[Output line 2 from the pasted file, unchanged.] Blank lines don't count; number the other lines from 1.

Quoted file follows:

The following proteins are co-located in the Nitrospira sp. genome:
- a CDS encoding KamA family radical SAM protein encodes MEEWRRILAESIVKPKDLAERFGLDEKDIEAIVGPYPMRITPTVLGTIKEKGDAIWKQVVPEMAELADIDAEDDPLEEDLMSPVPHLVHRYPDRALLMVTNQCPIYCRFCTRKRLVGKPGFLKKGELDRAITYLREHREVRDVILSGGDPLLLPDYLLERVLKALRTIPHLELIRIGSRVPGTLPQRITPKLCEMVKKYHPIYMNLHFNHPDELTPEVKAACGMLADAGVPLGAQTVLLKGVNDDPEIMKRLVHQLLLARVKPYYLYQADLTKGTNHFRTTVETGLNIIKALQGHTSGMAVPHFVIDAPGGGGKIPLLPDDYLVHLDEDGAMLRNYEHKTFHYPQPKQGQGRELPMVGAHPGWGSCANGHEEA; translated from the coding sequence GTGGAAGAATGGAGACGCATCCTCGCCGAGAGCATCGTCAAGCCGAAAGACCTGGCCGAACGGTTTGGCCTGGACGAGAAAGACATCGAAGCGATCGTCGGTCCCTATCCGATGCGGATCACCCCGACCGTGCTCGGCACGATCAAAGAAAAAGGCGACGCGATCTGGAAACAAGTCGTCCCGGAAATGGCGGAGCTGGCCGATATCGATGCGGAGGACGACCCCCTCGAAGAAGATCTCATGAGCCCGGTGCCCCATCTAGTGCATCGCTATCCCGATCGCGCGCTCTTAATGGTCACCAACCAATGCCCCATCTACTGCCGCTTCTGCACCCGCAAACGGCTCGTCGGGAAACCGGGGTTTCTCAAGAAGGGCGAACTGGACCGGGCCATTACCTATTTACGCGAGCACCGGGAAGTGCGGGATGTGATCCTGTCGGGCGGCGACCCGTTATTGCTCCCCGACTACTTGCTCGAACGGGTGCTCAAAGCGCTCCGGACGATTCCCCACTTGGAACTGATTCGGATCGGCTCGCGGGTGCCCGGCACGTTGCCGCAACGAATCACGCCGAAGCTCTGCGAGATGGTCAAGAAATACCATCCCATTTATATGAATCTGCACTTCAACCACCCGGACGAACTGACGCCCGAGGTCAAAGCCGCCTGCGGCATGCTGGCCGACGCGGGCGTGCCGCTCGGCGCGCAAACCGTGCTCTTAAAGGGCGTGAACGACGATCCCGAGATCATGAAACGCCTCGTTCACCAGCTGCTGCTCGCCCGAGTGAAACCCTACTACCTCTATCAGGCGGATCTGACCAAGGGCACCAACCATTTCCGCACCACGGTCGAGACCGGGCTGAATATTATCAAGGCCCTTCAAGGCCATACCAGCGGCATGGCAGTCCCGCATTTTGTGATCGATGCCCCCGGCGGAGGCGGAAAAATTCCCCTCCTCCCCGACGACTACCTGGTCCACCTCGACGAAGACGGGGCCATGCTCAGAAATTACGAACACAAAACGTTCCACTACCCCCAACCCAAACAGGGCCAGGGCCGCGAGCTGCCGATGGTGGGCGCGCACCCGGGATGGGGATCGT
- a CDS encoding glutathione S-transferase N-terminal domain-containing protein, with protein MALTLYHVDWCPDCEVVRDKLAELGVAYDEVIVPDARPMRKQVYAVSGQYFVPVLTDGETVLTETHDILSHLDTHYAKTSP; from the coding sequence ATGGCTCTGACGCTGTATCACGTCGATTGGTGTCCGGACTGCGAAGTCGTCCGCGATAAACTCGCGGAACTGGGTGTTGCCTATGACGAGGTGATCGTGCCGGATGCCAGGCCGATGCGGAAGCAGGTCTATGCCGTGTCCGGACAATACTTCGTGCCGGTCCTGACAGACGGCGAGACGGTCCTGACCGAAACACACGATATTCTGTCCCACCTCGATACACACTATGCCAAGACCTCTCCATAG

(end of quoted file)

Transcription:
- a CDS encoding KamA family radical SAM protein encodes MEEWRRILAESIVKPKDLAERFGLDEKDIEAIVGPYPMRITPTVLGTIKEKGDAIWKQVVPEMAELADIDAEDDPLEEDLMSPVPHLVHRYPDRALLMVTNQCPIYCRFCTRKRLVGKPGFLKKGELDRAITYLREHREVRDVILSGGDPLLLPDYLLERVLKALRTIPHLELIRIGSRVPGTLPQRITPKLCEMVKKYHPIYMNLHFNHPDELTPEVKAACGMLADAGVPLGAQTVLLKGVNDDPEIMKRLVHQLLLARVKPYYLYQADLTKGTNHFRTTVETGLNIIKALQGHTSGMAVPHFVIDAPGGGGKIPLLPDDYLVHLDEDGAMLRNYEHKTFHYPQPKQGQGRELPMVGAHPGWGSCANGHEEA; translated from the coding sequence GTGGAAGAATGGAGACGCATCCTCGCCGAGAGCATCGTCAAGCCGAAAGACCTGGCCGAACGGTTTGGCCTGGACGAGAAAGACATCGAAGCGATCGTCGGTCCCTATCCGATGCGGATCACCCCGACCGTGCTCGGCACGATCAAAGAAAAAGGCGACGCGATCTGGAAACAAGTCGTCCCGGAAATGGCGGAGCTGGCCGATATCGATGCGGAGGACGACCCCCTCGAAGAAGATCTCATGAGCCCGGTGCCCCATCTAGTGCATCGCTATCCCGATCGCGCGCTCTTAATGGTCACCAACCAATGCCCCATCTACTGCCGCTTCTGCACCCGCAAACGGCTCGTCGGGAAACCGGGGTTTCTCAAGAAGGGCGAACTGGACCGGGCCATTACCTATTTACGCGAGCACCGGGAAGTGCGGGATGTGATCCTGTCGGGCGGCGACCCGTTATTGCTCCCCGACTACTTGCTCGAACGGGTGCTCAAAGCGCTCCGGACGATTCCCCACTTGGAACTGATTCGGATCGGCTCGCGGGTGCCCGGCACGTTGCCGCAACGAATCACGCCGAAGCTCTGCGAGATGGTCAAGAAATACCATCCCATTTATATGAATCTGCACTTCAACCACCCGGACGAACTGACGCCCGAGGTCAAAGCCGCCTGCGGCATGCTGGCCGACGCGGGCGTGCCGCTCGGCGCGCAAACCGTGCTCTTAAAGGGCGTGAACGACGATCCCGAGATCATGAAACGCCTCGTTCACCAGCTGCTGCTCGCCCGAGTGAAACCCTACTACCTCTATCAGGCGGATCTGACCAAGGGCACCAACCATTTCCGCACCACGGTCGAGACCGGGCTGAATATTATCAAGGCCCTTCAAGGCCATACCAGCGGCATGGCAGTCCCGCATTTTGTGATCGATGCCCCCGGCGGAGGCGGAAAAATTCCCCTCCTCCCCGACGACTACCTGGTCCACCTCGACGAAGACGGGGCCATGCTCAGAAATTACGAACACAAAACGTTCCACTACCCCCAACCCAAACAGGGCCAGGGCCGCGAGCTGCCGATGGTGGGCGCGCACCCGGGATGGGGATCGT